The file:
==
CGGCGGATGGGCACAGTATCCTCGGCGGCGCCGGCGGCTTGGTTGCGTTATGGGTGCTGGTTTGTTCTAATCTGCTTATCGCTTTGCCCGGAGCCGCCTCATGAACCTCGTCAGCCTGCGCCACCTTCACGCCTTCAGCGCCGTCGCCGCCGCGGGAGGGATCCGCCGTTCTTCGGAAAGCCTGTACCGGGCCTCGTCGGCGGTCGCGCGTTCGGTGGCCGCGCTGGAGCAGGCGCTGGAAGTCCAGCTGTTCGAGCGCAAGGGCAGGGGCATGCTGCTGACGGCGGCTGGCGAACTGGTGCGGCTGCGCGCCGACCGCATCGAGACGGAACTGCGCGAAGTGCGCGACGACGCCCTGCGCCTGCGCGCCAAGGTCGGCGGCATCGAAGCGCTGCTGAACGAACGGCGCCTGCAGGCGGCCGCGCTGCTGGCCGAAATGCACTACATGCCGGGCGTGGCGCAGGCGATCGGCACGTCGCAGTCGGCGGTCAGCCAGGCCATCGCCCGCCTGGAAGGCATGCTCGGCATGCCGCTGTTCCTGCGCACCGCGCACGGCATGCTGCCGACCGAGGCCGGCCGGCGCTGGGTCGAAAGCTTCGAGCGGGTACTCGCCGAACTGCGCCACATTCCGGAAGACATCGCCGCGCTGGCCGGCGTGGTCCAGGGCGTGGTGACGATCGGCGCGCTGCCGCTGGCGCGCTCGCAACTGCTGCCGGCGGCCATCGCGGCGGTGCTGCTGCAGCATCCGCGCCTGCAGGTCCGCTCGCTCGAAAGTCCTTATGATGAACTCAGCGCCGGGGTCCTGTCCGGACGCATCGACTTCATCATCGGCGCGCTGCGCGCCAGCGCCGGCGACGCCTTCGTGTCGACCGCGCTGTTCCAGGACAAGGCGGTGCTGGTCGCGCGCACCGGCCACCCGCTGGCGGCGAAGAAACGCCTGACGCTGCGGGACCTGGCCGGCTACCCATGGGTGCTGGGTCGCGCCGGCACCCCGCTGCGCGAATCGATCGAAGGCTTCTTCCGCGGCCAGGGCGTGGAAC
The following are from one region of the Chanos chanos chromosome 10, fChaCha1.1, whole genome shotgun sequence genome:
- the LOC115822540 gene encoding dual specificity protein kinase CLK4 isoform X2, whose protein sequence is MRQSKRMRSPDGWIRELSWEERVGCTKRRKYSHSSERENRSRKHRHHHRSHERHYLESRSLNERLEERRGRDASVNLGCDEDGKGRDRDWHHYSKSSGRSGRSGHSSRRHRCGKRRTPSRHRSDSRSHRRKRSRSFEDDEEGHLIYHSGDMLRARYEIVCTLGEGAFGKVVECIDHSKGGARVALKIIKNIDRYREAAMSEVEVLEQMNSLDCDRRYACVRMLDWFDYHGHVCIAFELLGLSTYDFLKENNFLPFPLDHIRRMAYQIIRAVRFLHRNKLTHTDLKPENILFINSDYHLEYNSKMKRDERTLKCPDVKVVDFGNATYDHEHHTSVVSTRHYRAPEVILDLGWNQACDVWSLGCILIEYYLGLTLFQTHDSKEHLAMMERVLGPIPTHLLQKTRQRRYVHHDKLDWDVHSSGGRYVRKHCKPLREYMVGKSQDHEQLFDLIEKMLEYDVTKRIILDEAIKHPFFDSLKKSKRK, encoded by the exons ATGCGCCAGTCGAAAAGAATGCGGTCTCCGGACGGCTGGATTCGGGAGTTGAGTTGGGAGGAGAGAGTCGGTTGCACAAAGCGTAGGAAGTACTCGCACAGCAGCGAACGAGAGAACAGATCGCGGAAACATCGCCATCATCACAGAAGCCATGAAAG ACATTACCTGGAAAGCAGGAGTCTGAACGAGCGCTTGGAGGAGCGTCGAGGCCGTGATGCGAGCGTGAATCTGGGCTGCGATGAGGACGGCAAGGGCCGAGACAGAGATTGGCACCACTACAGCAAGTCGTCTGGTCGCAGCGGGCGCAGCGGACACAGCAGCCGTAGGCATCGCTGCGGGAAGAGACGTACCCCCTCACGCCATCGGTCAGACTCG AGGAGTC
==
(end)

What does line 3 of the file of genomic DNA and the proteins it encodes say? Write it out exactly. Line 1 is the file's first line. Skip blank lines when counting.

- the LOC115822540 gene encoding dual specificity protein kinase CLK4 isoform X2, whose protein sequence is MRQSKRMRSPDGWIRELSWEERVGCTKRRKYSHSSERENRSRKHRHHHRSHERHYLESRSLNERLEERRGRDASVNLGCDEDGKGRDRDWHHYSKSSGRSGRSGHSSRRHRCGKRRTPSRHRSDSRSHRRKRSRSFEDDEEGHLIYHSGDMLRARYEIVCTLGEGAFGKVVECIDHSKGGARVALKIIKNIDRYREAAMSEVEVLEQMNSLDCDRRYACVRMLDWFDYHGHVCIAFELLGLSTYDFLKENNFLPFPLDHIRRMAYQIIRAVRFLHRNKLTHTDLKPENILFINSDYHLEYNSKMKRDERTLKCPDVKVVDFGNATYDHEHHTSVVSTRHYRAPEVILDLGWNQACDVWSLGCILIEYYLGLTLFQTHDSKEHLAMMERVLGPIPTHLLQKTRQRRYVHHDKLDWDVHSSGGRYVRKHCKPLREYMVGKSQDHEQLFDLIEKMLEYDVTKRIILDEAIKHPFFDSLKKSKRK, encoded by the exons ATGCGCCAGTCGAAAAGAATGCGGTCTCCGGACGGCTGGATTCGGGAGTTGAGTTGGGAGGAGAGAGTCGGTTGCACAAAGCGTAGGAAGTACTCGCACAGCAGCGAACGAGAGAACAGATCGCGGAAACATCGCCATCATCACAGAAGCCATGAAAG ACATTACCTGGAAAGCAGGAGTCTGAACGAGCGCTTGGAGGAGCGTCGAGGCCGTGATGCGAGCGTGAATCTGGGCTGCGATGAGGACGGCAAGGGCCGAGACAGAGATTGGCACCACTACAGCAAGTCGTCTGGTCGCAGCGGGCGCAGCGGACACAGCAGCCGTAGGCATCGCTGCGGGAAGAGACGTACCCCCTCACGCCATCGGTCAGACTCG AGGAGTC